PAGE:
Welcome to the Let’s Grow Leaders Frontline Festival! This month, our contributors share their thoughts about building a high performance team. We’ve expanded the Frontline Festival to include other formats such as podcasts and artwork and are always looking for new thought leaders to join the party. Thanks to Joy and Tom Guthrie of Vizwerx Group for the great pic and to all our contributors!
The May Frontline Festival will be about decision making and problem solving. Won’t you join us? Send us your submissions here!
Now, on to the April Festival!
Defining a High-Performance Team
S. Chris Edmonds of Driving Results through Culture gives us a three-minute #cultureleadershipcharge video with Build Your “A” Team. If you have a team that performs well, solves problems proactively, and treats everyone with respect in daily interactions, that’s an ‘A’ team. It doesn’t always work that way. Chris describes how to hold people accountable for both results and respect. Follow Chris.
Wally Bock of Three Star Leadership gives us Four Things You Should Know about Great Work Teams. Most of us do most of our work in teams. Here are four important things you should know that make a core work team effective. Follow Wally.
When it comes to providing for professional development for a team, Wally says, “Development happens naturally if you encourage people to indulge their curiosity.”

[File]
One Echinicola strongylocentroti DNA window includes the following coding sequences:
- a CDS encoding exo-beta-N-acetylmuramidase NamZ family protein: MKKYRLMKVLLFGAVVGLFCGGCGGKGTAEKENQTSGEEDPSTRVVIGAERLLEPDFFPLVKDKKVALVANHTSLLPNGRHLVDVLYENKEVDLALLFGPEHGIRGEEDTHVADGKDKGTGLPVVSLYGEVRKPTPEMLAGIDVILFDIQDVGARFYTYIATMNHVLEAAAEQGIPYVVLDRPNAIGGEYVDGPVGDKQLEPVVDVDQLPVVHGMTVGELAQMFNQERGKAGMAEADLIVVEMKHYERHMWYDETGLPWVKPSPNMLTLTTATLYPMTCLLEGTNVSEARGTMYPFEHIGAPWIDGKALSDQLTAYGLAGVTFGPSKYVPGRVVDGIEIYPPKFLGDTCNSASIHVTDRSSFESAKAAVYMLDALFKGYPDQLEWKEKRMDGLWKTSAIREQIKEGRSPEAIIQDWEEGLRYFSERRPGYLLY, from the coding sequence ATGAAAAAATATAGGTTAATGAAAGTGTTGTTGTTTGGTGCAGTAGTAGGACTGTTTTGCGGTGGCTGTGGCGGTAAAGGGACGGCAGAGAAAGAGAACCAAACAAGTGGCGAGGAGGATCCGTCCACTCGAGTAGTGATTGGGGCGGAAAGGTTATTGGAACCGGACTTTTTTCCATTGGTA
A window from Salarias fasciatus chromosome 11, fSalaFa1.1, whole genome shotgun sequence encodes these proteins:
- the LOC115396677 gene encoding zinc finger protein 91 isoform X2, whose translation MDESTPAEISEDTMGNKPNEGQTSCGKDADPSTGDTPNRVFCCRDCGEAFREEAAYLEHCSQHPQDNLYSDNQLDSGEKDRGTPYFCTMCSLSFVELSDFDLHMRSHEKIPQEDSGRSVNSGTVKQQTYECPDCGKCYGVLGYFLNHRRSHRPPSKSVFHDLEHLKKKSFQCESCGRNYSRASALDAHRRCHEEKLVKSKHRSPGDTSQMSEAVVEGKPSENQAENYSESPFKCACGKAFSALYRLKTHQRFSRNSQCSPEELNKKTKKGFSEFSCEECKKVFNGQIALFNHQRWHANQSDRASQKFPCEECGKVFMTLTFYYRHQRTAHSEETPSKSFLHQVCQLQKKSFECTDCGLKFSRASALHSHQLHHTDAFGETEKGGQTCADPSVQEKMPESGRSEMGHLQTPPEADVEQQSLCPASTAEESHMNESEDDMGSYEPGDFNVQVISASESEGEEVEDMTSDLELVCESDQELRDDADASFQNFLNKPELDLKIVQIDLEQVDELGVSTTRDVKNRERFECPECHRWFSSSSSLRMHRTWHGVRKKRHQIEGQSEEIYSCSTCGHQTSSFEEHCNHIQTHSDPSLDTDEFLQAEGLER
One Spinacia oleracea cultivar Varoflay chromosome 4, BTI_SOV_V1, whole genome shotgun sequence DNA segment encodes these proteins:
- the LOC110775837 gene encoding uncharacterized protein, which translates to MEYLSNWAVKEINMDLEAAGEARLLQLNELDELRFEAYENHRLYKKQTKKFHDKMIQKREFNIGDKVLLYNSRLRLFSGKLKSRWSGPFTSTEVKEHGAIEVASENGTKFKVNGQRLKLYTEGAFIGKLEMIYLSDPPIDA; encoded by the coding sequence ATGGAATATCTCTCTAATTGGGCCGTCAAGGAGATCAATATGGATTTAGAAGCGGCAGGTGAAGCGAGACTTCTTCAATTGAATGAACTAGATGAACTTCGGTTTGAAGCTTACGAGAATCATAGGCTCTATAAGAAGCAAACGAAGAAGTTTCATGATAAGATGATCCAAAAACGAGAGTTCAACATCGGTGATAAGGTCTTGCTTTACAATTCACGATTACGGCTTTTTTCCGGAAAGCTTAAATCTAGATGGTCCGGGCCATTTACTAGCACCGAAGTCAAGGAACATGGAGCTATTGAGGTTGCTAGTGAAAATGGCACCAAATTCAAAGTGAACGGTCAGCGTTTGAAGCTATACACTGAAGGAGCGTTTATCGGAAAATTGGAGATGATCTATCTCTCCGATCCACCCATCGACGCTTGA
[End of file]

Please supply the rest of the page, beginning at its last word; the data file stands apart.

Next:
Nate Regier of Next Element Consulting asks, What is the Secret to High-Performing Teams? It’s not the content, but the process of how you are doing it that matters. See what the research shows. Follow Nate.
Nate’s team dedicates time every week to journal about their team dynamics, goals and aspirations. They spend time doing team-building and practicing the communication and conflict tools they teach, as well as share and discuss articles and books.
Sara Saddington of Thin Difference provides Defining Values: Creating Inclusive Spaces for All Generations. One way to build a high-performance team is to ensure every member of the team is comfortable. In order to create inclusive work spaces for all generations we must abandon lazy assumptions and recognize the importance of defining our core values. Follow Sarah.
Shelley Row of Shelley Row Associates shares A Mid-Air Emergency: Five Characteristics of High Performing Teams. Sometimes teams have to deal with life and death situations. In this poignant piece, Shelley shares her observations of how a high-performing team handled a medical emergency on a flight. Follow Shelley.
Building Your High-Performance Team
Carey Balzer of MARION Marketing Agency offers How to Hire a Marketing Manager or Executive. The role of a marketer has drastically evolved over the past decade. Hiring marketing managers that are up-to-date and effective at people management has become more difficult than ever. This guide reveals the qualities of a good marketer and helps you learn how to hire a marketing manager, executive, or even just a capable marketing specialist. Follow Carey
Carey provides for his team’s professional development by allocating at least two hours of training per month for all employees. This is guided by goals that every employee establishes with their manager, and is based on both interest and company need. So far, this policy has resulted in employees cross-training in video production, valuable marketing certifications, and more!
Sean Glaze of Great Results Teambuilding asks, Have YOU Clarified Your Team NORMS? The most important part of your team culture is the norms that you establish early on in your team’s life-cycle. Follow Sean.